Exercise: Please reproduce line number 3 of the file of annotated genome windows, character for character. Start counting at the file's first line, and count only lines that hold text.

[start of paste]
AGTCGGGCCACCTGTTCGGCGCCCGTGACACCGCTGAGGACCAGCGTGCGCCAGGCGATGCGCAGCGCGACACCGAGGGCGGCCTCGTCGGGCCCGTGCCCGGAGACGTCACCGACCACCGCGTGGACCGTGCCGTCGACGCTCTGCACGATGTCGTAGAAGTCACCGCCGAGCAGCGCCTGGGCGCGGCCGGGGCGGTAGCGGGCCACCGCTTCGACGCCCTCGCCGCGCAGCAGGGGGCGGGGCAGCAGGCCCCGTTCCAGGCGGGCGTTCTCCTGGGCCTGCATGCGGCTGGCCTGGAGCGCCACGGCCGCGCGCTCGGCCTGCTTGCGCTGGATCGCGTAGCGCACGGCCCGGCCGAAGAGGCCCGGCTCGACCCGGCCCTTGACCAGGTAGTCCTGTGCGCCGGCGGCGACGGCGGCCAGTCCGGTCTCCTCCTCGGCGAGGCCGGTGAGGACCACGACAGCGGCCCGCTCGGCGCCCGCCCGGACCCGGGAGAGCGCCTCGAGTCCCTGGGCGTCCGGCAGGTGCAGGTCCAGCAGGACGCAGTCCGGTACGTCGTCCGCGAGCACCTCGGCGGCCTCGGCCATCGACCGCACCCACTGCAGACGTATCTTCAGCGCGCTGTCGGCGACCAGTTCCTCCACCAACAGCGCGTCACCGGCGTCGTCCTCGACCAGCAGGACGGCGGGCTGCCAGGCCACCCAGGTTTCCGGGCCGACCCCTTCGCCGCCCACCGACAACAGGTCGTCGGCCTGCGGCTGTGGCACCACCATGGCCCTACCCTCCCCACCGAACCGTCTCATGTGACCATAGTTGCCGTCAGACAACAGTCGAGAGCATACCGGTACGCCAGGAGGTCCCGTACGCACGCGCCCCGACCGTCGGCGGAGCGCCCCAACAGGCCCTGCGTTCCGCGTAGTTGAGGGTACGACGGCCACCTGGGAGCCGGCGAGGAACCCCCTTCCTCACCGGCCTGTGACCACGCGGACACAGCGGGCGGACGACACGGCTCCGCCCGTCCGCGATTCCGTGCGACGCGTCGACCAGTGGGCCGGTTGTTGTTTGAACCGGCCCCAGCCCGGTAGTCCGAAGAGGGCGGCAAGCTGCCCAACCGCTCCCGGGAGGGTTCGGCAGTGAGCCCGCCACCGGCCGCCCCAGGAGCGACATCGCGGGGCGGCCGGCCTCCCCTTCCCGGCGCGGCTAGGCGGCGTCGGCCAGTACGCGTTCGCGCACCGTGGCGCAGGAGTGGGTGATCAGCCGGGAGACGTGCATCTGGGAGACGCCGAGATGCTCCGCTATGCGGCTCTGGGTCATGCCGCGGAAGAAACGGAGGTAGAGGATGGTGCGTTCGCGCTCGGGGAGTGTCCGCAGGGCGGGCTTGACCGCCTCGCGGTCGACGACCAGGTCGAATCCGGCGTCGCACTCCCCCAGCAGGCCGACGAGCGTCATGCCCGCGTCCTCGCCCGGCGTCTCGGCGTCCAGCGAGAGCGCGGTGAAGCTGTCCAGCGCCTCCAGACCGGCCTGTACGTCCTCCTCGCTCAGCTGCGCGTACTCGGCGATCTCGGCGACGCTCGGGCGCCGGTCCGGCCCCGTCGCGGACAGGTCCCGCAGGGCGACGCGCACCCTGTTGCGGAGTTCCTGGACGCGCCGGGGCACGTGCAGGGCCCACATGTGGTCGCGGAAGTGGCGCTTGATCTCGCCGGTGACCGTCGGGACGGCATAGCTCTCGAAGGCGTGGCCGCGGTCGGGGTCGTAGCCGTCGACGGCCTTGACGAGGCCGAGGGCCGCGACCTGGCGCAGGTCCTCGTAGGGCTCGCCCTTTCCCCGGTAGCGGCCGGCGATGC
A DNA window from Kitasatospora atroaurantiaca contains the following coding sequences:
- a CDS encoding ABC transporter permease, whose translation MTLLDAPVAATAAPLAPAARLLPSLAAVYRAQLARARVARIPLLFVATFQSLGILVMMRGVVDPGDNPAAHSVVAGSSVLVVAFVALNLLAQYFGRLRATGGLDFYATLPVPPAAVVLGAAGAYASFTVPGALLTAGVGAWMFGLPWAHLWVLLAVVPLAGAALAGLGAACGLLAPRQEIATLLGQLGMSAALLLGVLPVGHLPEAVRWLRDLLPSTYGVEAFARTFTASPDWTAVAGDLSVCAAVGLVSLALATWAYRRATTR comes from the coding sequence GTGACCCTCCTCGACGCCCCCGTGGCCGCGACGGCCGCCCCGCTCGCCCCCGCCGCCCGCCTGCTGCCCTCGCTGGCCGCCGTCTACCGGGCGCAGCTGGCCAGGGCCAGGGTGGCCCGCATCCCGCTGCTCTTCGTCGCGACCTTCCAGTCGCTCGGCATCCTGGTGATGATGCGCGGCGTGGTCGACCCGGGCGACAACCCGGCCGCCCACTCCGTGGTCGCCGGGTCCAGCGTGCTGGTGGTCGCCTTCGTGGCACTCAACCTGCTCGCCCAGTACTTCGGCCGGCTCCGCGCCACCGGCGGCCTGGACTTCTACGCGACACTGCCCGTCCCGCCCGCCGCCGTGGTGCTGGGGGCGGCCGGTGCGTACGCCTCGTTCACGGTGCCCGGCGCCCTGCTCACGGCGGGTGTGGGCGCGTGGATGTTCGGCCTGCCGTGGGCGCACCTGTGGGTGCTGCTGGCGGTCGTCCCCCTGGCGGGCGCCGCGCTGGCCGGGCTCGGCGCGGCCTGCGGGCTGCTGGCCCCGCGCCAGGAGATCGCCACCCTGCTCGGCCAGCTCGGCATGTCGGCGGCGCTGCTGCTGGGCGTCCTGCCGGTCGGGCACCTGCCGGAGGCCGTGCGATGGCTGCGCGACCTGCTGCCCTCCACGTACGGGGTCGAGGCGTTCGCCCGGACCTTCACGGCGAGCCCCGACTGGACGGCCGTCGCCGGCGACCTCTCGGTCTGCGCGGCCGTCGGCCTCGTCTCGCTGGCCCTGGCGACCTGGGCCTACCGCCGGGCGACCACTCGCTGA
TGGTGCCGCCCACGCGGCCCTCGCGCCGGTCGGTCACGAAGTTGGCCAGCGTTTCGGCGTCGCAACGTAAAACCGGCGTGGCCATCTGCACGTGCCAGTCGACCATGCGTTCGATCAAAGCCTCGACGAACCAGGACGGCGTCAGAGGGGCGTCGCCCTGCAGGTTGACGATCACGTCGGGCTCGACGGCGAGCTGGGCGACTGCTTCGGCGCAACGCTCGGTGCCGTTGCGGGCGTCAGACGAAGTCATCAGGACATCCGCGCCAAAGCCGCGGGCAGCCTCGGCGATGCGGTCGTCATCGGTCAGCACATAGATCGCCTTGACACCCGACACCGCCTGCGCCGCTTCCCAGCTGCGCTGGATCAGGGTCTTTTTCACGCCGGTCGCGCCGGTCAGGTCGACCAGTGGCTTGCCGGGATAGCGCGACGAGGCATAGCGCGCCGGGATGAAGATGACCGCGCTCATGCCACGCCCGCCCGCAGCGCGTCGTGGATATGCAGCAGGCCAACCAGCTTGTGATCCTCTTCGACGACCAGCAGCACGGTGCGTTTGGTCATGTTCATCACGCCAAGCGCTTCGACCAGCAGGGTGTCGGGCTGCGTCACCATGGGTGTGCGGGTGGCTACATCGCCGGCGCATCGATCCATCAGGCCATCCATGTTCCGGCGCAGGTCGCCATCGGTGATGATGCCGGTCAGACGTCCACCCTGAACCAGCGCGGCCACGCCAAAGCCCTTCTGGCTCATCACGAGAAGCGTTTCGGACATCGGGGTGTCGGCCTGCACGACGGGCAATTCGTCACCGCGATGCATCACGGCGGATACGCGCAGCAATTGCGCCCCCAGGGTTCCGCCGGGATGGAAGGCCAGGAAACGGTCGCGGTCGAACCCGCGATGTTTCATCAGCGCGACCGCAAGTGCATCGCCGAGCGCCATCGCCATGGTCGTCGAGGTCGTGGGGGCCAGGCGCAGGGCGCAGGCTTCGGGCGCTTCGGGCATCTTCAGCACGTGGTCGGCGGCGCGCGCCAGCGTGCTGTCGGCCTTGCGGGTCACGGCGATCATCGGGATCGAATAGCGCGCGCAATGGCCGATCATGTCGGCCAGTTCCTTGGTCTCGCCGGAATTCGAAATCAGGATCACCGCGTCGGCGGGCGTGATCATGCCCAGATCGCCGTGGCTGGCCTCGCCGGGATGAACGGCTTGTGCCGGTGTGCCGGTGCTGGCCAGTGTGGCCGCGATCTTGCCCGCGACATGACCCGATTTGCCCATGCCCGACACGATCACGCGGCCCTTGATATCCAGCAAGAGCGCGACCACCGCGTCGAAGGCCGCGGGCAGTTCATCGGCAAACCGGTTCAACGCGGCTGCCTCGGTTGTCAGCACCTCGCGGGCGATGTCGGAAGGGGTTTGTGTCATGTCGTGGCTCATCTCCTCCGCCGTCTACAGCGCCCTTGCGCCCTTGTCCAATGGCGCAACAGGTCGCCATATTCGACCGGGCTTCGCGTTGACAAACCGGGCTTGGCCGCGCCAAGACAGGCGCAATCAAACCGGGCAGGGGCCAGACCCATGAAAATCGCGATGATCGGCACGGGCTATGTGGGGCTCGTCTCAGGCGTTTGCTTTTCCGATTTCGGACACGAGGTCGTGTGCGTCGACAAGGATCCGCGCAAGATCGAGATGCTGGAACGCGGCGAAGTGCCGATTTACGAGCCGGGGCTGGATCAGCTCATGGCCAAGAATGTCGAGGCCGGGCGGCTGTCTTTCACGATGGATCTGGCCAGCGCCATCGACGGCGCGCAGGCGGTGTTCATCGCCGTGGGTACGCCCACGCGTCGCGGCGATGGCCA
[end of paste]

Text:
- a CDS encoding ABC transporter permease, whose translation MTLLDAPVAATAAPLAPAARLLPSLAAVYRAQLARARVARIPLLFVATFQSLGILVMMRGVVDPGDNPAAHSVVAGSSVLVVAFVALNLLAQYFGRLRATGGLDFYATLPVPPAAVVLGAAGAYASFTVPGALLTAGVGAWMFGLPWAHLWVLLAVVPLAGAALAGLGAACGLLAPRQEIATLLGQLGMSAALLLGVLPVGHLPEAVRWLRDLLPSTYGVEAFARTFTASPDWTAVAGDLSVCAAVGLVSLALATWAYRRATTR comes from the coding sequence GTGACCCTCCTCGACGCCCCCGTGGCCGCGACGGCCGCCCCGCTCGCCCCCGCCGCCCGCCTGCTGCCCTCGCTGGCCGCCGTCTACCGGGCGCAGCTGGCCAGGGCCAGGGTGGCCCGCATCCCGCTGCTCTTCGTCGCGACCTTCCAGTCGCTCGGCATCCTGGTGATGATGCGCGGCGTGGTCGACCCGGGCGACAACCCGGCCGCCCACTCCGTGGTCGCCGGGTCCAGCGTGCTGGTGGTCGCCTTCGTGGCACTCAACCTGCTCGCCCAGTACTTCGGCCGGCTCCGCGCCACCGGCGGCCTGGACTTCTACGCGACACTGCCCGTCCCGCCCGCCGCCGTGGTGCTGGGGGCGGCCGGTGCGTACGCCTCGTTCACGGTGCCCGGCGCCCTGCTCACGGCGGGTGTGGGCGCGTGGATGTTCGGCCTGCCGTGGGCGCACCTGTGGGTGCTGCTGGCGGTCGTCCCCCTGGCGGGCGCCGCGCTGGCCGGGCTCGGCGCGGCCTGCGGGCTGCTGGCCCCGCGCCAGGAGATCGCCACCCTGCTCGGCCAGCTCGGCATGTCGGCGGCGCTGCTGCTGGGCGTCCTGCCGGTCGGGCACCTGCCGGAGGCCGTGCGATGGCTGCGCGACCTGCTGCCCTCCACGTACGGGGTCGAGGCGTTCGCCCGGACCTTCACGGCGAGCCCCGACTGGACGGCCGTCGCCGGCGACCTCTCGGTCTGCGCGGCCGTCGGCCTCGTCTCGCTGGCCCTGGCGACCTGGGCCTACCGCCGGGCGACCACTCGCTGA